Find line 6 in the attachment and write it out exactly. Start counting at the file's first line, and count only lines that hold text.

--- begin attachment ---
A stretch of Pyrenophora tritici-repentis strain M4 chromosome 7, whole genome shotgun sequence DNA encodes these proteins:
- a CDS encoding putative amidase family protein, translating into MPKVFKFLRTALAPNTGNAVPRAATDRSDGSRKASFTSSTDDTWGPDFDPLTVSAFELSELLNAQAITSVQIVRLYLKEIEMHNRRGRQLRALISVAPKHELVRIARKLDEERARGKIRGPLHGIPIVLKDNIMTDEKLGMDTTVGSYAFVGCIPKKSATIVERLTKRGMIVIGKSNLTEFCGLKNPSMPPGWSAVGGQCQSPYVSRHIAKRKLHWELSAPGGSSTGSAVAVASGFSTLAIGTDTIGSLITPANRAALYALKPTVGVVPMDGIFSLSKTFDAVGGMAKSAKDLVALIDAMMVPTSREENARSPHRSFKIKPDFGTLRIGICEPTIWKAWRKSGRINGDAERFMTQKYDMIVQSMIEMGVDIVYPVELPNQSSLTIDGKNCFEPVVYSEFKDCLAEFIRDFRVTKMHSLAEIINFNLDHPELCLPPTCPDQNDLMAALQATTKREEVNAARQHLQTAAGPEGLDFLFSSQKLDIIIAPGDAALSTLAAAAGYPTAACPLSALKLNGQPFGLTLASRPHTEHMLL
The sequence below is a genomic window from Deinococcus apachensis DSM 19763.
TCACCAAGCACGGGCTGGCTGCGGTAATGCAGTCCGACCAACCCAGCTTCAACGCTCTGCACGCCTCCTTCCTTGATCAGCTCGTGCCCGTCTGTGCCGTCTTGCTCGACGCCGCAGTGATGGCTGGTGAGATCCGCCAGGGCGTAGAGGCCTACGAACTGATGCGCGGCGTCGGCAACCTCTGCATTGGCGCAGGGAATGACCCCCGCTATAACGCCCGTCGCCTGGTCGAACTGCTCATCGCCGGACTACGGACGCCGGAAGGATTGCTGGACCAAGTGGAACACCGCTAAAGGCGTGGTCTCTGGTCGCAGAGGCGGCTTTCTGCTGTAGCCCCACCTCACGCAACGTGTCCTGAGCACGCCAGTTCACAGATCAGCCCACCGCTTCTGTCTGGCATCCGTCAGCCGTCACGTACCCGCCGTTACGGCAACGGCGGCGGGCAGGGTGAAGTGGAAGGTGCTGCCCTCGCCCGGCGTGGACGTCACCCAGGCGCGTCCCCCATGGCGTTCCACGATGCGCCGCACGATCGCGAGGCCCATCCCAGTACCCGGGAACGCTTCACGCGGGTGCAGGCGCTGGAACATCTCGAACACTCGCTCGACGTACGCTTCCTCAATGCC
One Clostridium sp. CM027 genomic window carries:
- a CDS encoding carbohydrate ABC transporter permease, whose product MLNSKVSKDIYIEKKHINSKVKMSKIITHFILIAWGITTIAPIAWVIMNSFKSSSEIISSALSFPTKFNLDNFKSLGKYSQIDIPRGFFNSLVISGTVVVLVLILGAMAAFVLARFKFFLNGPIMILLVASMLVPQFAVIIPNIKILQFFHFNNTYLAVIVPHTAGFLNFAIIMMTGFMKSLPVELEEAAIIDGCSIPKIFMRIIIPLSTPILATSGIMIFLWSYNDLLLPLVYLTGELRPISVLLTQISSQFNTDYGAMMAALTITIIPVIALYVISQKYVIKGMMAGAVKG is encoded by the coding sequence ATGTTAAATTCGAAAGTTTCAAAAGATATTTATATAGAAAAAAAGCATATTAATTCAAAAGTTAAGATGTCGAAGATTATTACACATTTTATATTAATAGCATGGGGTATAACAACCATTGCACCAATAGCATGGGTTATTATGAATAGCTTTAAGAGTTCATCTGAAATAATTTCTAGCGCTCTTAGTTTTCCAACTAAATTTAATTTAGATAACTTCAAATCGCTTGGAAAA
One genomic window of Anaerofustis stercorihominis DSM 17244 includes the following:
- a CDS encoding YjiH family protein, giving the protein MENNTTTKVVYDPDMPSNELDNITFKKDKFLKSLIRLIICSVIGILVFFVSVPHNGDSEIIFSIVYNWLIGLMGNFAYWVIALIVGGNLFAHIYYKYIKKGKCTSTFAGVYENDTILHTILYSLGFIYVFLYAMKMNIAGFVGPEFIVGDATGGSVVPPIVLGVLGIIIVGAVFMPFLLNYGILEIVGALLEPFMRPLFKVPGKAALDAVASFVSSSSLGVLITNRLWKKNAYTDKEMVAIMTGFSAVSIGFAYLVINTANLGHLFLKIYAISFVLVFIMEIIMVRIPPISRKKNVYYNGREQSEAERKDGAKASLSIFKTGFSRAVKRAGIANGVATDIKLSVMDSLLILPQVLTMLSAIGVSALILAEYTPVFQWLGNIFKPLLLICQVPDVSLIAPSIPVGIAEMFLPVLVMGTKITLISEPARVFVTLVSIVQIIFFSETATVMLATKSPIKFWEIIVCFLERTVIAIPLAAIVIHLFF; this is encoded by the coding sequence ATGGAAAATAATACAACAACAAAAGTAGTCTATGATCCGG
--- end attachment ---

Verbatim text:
- a CDS encoding carbohydrate ABC transporter permease, whose product MLNSKVSKDIYIEKKHINSKVKMSKIITHFILIAWGITTIAPIAWVIMNSFKSSSEIISSALSFPTKFNLDNFKSLGKYSQIDIPRGFFNSLVISGTVVVLVLILGAMAAFVLARFKFFLNGPIMILLVASMLVPQFAVIIPNIKILQFFHFNNTYLAVIVPHTAGFLNFAIIMMTGFMKSLPVELEEAAIIDGCSIPKIFMRIIIPLSTPILATSGIMIFLWSYNDLLLPLVYLTGELRPISVLLTQISSQFNTDYGAMMAALTITIIPVIALYVISQKYVIKGMMAGAVKG is encoded by the coding sequence ATGTTAAATTCGAAAGTTTCAAAAGATATTTATATAGAAAAAAAGCATATTAATTCAAAAGTTAAGATGTCGAAGATTATTACACATTTTATATTAATAGCATGGGGTATAACAACCATTGCACCAATAGCATGGGTTATTATGAATAGCTTTAAGAGTTCATCTGAAATAATTTCTAGCGCTCTTAGTTTTCCAACTAAATTTAATTTAGATAACTTCAAATCGCTTGGAAAA